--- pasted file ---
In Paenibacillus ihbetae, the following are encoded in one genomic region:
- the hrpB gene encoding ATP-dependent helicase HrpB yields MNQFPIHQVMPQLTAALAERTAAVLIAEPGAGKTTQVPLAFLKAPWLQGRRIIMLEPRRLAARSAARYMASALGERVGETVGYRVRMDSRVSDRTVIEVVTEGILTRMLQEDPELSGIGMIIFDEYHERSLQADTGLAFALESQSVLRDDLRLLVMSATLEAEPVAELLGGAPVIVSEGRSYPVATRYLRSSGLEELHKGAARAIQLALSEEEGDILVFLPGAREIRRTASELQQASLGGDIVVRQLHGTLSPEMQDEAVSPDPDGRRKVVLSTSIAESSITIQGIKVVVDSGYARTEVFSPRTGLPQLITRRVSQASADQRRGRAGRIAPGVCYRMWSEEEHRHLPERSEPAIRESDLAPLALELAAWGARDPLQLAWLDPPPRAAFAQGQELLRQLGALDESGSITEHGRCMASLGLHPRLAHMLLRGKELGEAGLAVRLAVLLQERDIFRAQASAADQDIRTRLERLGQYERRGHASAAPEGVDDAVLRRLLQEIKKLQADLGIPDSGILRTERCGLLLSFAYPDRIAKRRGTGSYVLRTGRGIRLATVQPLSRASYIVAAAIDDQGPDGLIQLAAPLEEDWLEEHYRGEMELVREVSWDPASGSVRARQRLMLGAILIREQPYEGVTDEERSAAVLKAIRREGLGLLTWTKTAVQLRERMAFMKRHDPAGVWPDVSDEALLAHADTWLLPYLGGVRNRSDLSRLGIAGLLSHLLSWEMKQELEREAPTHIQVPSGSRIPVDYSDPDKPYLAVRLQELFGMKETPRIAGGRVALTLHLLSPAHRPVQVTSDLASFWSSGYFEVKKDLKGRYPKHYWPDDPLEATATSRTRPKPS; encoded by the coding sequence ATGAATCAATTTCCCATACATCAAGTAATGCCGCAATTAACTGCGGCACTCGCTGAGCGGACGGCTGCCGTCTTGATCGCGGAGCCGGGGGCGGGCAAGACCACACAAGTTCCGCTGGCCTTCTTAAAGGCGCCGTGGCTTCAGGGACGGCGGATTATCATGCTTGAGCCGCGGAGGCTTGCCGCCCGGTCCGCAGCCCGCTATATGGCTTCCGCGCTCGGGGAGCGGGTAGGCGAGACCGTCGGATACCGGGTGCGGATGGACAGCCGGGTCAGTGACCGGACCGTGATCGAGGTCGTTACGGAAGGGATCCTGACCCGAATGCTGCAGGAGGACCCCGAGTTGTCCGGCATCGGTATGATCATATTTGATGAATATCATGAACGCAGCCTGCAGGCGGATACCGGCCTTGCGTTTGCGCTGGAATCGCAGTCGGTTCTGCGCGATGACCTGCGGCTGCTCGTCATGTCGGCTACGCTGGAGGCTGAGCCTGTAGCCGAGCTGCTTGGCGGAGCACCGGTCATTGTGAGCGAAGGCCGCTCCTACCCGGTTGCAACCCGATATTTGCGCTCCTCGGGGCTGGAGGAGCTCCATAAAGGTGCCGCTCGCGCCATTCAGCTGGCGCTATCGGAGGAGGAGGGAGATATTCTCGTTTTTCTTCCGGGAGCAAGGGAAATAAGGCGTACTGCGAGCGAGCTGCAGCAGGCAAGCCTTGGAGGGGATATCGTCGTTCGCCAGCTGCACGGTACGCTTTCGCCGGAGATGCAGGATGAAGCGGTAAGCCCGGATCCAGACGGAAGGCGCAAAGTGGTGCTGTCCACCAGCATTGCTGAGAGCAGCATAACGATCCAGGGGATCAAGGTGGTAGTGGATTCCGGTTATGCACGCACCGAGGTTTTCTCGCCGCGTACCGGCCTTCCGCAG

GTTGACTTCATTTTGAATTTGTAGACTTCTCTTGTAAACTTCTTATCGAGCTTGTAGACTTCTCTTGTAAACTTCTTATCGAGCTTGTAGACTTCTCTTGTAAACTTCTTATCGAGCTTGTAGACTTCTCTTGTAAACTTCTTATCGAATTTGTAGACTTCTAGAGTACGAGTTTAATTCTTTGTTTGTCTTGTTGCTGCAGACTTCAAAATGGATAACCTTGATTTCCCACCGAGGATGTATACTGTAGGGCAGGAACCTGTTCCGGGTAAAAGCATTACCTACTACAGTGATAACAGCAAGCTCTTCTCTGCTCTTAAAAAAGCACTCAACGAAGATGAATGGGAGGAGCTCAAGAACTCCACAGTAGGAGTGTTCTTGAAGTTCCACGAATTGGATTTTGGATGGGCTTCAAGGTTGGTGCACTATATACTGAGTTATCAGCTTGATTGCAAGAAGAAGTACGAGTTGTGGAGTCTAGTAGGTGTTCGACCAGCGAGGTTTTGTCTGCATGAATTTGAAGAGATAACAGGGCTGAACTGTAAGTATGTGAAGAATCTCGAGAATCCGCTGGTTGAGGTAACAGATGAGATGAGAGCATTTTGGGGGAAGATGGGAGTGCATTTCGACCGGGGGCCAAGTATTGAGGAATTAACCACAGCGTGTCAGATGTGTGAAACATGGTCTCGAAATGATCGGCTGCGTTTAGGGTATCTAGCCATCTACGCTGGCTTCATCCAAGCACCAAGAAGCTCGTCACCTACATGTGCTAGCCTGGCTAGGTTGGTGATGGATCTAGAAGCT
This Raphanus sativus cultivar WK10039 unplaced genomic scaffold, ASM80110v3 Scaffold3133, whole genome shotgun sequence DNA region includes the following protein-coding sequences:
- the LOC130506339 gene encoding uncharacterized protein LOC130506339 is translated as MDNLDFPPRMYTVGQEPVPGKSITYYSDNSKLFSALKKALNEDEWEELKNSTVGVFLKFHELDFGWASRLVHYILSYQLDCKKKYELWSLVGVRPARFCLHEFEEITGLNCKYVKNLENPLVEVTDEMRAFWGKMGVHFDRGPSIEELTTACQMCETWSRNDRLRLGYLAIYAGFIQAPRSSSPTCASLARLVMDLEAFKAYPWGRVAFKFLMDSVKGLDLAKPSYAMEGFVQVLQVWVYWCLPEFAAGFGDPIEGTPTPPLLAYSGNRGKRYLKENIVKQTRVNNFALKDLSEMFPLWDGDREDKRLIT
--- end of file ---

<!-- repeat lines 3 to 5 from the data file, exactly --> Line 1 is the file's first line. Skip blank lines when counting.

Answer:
GTTGACTTCATTTTGAATTTGTAGACTTCTCTTGTAAACTTCTTATCGAGCTTGTAGACTTCTCTTGTAAACTTCTTATCGAGCTTGTAGACTTCTCTTGTAAACTTCTTATCGAGCTTGTAGACTTCTCTTGTAAACTTCTTATCGAATTTGTAGACTTCTAGAGTACGAGTTTAATTCTTTGTTTGTCTTGTTGCTGCAGACTTCAAAATGGATAACCTTGATTTCCCACCGAGGATGTATACTGTAGGGCAGGAACCTGTTCCGGGTAAAAGCATTACCTACTACAGTGATAACAGCAAGCTCTTCTCTGCTCTTAAAAAAGCACTCAACGAAGATGAATGGGAGGAGCTCAAGAACTCCACAGTAGGAGTGTTCTTGAAGTTCCACGAATTGGATTTTGGATGGGCTTCAAGGTTGGTGCACTATATACTGAGTTATCAGCTTGATTGCAAGAAGAAGTACGAGTTGTGGAGTCTAGTAGGTGTTCGACCAGCGAGGTTTTGTCTGCATGAATTTGAAGAGATAACAGGGCTGAACTGTAAGTATGTGAAGAATCTCGAGAATCCGCTGGTTGAGGTAACAGATGAGATGAGAGCATTTTGGGGGAAGATGGGAGTGCATTTCGACCGGGGGCCAAGTATTGAGGAATTAACCACAGCGTGTCAGATGTGTGAAACATGGTCTCGAAATGATCGGCTGCGTTTAGGGTATCTAGCCATCTACGCTGGCTTCATCCAAGCACCAAGAAGCTCGTCACCTACATGTGCTAGCCTGGCTAGGTTGGTGATGGATCTAGAAGCT
This Raphanus sativus cultivar WK10039 unplaced genomic scaffold, ASM80110v3 Scaffold3133, whole genome shotgun sequence DNA region includes the following protein-coding sequences:
- the LOC130506339 gene encoding uncharacterized protein LOC130506339 is translated as MDNLDFPPRMYTVGQEPVPGKSITYYSDNSKLFSALKKALNEDEWEELKNSTVGVFLKFHELDFGWASRLVHYILSYQLDCKKKYELWSLVGVRPARFCLHEFEEITGLNCKYVKNLENPLVEVTDEMRAFWGKMGVHFDRGPSIEELTTACQMCETWSRNDRLRLGYLAIYAGFIQAPRSSSPTCASLARLVMDLEAFKAYPWGRVAFKFLMDSVKGLDLAKPSYAMEGFVQVLQVWVYWCLPEFAAGFGDPIEGTPTPPLLAYSGNRGKRYLKENIVKQTRVNNFALKDLSEMFPLWDGDREDKRLIT